In 2004, Wangari Maatai was awarded the Nobel Peace Prize for her work in organizing The Greenbelt Movement which had planted over thirty million trees in Kenya and east Africa.  Wangari was a biology professor at the University of Nairobi in Kenya.  In a meeting with other Kenyan women, she learned that the fertile and forested land of her youth had been devastated.  All the trees had been cut down for coffee and tea plantations.  Local women now had to walk miles for firewood, and the water had become polluted with chemicals and run-offs from the plantations.

Can I Be Fearless?

by Alexis Schroeder September 21, 2008

By Margaret Wheatley, 2008

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Fear is the cheapest room in the house. I would like to see you living in better conditions. —Hafiz

Human history is filled with stories of countless people who have been fearless. If we look at our own families, perhaps going back several generations, we’ll find among our own ancestors those who also have been fearless. They may have been immigrants who bravely left the safety of home, veterans who courageously fought in wars, families who endured economic hardships, war, persecution, slavery, oppression, dislocation. We all carry within us this lineage of fearlessness.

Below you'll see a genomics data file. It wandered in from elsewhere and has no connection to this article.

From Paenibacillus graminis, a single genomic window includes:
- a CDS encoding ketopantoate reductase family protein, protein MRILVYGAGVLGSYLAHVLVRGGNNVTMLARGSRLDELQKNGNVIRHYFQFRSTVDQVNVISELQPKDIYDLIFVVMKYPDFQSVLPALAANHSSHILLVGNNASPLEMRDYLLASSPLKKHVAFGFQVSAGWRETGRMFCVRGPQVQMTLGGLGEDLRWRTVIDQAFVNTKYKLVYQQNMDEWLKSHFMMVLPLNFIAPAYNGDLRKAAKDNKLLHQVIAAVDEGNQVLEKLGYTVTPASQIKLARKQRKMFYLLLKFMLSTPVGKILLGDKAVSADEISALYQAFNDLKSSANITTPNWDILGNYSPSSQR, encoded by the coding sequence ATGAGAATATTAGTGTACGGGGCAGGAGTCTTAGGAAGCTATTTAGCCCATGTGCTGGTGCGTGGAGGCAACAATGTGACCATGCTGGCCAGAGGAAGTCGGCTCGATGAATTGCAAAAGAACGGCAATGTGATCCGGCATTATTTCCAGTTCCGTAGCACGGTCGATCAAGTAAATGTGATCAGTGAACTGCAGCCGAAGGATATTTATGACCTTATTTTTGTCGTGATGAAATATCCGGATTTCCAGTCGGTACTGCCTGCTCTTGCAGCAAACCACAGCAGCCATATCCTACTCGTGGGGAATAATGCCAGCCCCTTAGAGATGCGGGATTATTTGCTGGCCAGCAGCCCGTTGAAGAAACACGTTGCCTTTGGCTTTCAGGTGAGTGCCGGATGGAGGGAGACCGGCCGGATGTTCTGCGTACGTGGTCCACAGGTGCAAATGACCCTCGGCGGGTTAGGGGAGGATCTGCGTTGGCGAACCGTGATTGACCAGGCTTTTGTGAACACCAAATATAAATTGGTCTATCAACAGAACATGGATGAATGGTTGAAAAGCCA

But what is fearlessness? It’s not being free of fear, for fear is part of our human journey. Parker Palmer, an extraordinary educator and writer, notes:

“Fear is so fundamental to the human condition that all the great spiritual traditions originate in an effort to overcome its effects on our lives. With different words, they all proclaim the same core message: “Be not afraid.” . . . . It is important to note with care what that core teaching does and does not say. “Be not afraid” does not say that we should not have fears—and if it did, we could dismiss it as an impossible counsel of perfection. Instead, it says that we do not need to be our fears, quite a different proposition.”